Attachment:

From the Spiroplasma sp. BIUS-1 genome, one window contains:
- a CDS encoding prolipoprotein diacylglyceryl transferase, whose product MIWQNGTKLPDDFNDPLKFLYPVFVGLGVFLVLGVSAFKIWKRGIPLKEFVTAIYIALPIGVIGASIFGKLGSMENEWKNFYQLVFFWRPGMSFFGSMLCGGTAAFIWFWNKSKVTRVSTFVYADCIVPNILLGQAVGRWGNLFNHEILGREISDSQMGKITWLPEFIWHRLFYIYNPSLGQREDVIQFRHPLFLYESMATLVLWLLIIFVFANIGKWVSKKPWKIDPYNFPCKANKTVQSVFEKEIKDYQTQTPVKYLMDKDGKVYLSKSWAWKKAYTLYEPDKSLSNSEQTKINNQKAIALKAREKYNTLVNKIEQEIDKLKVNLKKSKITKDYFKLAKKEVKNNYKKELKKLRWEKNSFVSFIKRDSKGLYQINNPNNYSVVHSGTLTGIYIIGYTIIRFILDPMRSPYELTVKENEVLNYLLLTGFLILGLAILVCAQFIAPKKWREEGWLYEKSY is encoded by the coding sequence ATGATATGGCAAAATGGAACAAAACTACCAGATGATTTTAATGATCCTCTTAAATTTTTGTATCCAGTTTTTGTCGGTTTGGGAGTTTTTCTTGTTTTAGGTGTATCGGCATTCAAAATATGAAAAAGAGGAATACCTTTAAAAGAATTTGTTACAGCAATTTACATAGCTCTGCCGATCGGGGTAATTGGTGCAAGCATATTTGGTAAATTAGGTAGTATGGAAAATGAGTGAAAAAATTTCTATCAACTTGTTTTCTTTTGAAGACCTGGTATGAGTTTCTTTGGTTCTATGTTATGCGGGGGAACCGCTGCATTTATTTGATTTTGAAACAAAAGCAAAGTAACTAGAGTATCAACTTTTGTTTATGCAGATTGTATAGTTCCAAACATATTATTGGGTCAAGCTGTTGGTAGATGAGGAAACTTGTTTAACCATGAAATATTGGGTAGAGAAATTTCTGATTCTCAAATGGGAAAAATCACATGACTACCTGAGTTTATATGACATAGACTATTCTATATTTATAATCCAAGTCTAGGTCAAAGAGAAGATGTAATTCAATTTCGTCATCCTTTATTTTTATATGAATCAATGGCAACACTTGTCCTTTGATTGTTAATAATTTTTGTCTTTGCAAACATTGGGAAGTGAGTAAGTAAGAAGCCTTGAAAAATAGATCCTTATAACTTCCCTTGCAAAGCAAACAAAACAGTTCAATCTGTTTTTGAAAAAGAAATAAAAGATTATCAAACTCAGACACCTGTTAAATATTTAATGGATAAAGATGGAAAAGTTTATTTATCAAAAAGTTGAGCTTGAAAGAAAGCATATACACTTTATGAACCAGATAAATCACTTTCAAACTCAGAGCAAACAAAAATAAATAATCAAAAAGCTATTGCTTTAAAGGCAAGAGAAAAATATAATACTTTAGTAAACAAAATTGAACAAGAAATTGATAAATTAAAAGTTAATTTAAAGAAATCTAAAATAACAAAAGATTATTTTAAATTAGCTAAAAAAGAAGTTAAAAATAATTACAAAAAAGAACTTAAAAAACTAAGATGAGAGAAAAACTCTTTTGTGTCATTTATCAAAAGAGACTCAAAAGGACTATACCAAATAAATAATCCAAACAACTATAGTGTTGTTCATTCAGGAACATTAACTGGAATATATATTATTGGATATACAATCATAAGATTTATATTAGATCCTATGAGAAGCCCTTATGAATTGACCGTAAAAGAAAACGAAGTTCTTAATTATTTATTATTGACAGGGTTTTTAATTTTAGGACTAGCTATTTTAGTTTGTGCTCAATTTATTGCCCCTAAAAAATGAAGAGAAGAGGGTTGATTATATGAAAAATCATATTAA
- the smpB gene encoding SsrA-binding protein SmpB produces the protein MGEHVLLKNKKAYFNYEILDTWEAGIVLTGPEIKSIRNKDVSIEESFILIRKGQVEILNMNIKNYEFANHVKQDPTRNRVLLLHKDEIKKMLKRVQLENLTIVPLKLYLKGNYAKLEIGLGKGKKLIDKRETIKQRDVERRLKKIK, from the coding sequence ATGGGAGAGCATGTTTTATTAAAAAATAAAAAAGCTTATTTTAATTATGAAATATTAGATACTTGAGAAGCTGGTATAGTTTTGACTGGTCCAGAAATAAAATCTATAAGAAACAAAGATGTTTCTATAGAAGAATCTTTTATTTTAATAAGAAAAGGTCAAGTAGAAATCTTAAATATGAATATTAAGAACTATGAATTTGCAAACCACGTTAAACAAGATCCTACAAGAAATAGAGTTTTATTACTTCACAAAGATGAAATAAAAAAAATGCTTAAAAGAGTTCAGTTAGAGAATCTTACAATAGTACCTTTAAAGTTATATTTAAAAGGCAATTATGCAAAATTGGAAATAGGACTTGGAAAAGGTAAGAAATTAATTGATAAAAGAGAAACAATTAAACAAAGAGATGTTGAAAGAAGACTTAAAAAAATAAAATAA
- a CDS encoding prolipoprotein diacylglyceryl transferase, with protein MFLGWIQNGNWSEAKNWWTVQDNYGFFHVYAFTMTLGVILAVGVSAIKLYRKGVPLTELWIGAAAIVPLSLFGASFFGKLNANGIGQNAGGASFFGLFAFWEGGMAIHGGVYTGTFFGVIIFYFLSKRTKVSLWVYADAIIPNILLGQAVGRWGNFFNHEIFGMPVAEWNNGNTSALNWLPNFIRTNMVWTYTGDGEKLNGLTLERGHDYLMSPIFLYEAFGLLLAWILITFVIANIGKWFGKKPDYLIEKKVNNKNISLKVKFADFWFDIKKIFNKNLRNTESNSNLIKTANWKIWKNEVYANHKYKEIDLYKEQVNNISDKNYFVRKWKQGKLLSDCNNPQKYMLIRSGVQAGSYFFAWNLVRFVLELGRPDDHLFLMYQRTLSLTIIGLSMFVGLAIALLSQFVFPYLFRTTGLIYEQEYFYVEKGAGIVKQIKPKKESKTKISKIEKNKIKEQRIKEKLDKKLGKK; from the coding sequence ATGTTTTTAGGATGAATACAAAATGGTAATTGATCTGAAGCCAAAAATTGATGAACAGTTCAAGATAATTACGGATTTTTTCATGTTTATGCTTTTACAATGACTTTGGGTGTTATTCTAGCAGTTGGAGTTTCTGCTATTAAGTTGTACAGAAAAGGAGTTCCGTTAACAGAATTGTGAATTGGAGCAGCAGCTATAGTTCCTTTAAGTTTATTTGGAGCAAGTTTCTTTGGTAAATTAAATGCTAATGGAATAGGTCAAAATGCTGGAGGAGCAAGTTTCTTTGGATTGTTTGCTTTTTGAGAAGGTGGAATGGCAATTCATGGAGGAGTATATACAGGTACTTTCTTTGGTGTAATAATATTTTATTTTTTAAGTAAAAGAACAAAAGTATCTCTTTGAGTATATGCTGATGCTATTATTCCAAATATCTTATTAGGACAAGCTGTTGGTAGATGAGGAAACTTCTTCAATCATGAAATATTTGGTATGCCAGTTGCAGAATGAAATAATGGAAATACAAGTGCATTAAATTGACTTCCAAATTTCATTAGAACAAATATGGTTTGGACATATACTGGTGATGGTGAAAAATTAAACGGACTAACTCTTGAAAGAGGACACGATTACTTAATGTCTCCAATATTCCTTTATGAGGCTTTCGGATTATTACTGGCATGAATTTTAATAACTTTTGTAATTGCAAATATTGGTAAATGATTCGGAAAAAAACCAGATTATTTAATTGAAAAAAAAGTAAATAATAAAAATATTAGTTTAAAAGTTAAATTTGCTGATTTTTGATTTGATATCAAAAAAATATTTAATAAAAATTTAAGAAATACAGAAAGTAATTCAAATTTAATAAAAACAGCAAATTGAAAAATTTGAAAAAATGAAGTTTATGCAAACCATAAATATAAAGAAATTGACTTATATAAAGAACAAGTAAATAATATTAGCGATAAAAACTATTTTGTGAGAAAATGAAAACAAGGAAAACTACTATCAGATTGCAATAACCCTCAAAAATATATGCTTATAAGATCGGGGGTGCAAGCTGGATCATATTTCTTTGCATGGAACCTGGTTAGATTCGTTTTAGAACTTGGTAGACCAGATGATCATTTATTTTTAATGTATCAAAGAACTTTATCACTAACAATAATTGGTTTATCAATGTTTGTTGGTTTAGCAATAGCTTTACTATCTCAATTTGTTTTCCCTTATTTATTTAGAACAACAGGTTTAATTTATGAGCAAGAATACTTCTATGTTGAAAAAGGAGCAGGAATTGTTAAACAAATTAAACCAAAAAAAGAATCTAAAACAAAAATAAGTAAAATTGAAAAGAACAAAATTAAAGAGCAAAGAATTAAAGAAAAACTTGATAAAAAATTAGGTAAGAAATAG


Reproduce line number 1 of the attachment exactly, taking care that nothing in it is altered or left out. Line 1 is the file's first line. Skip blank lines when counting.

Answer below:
From the Spiroplasma sp. BIUS-1 genome, one window contains: